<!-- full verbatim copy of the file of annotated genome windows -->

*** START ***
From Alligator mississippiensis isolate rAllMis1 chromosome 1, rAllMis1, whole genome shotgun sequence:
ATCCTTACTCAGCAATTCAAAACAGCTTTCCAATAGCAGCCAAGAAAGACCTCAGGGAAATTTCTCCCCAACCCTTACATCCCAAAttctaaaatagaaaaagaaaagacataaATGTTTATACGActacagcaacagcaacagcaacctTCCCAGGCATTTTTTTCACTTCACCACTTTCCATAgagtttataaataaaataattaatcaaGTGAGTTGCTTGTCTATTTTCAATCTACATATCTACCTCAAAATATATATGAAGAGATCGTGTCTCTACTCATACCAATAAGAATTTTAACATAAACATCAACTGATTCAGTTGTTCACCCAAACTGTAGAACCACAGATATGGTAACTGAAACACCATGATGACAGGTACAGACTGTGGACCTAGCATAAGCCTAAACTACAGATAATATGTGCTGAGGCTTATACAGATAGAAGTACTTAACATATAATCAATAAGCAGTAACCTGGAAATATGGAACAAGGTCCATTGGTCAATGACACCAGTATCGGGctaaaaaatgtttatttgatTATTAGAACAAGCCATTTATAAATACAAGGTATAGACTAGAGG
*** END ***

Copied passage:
From Alligator mississippiensis isolate rAllMis1 chromosome 1, rAllMis1, whole genome shotgun sequence:
ATCCTTACTCAGCAATTCAAAACAGCTTTCCAATAGCAGCCAAGAAAGACCTCAGGGAAATTTCTCCCCAACCCTTACATCCCAAAttctaaaatagaaaaagaaaagacataaATGTTTATACGActacagcaacagcaacagcaacctTCCCAGGCATTTTTTTCACTTCACCACTTTCCATAgagtttataaataaaataattaatcaaGTGAGTTGCTTGTCTATTTTCAATCTACATATCTACCTCAAAATATATATGAAGAGATCGTGTCTCTACTCATACCAATAAGAATTTTAACATAAACATCAACTGATTCAGTTGTTCACCCAAACTGTAGAACCACAGATATGGTAACTGAAACACCATGATGACAGGTACAGACTGTGGACCTAGCATAAGCCTAAACTACAGATAATATGTGCTGAGGCTTATACAGATAGAAGTACTTAACATATAATCAATAAGCAGTAACCTGGAAATATGGAACAAGGTCCATTGGTCAATGACACCAGTATCGGGctaaaaaatgtttatttgatTATTAGAACAAGCCATTTATAAATACAAGGTATAGACTAGAGG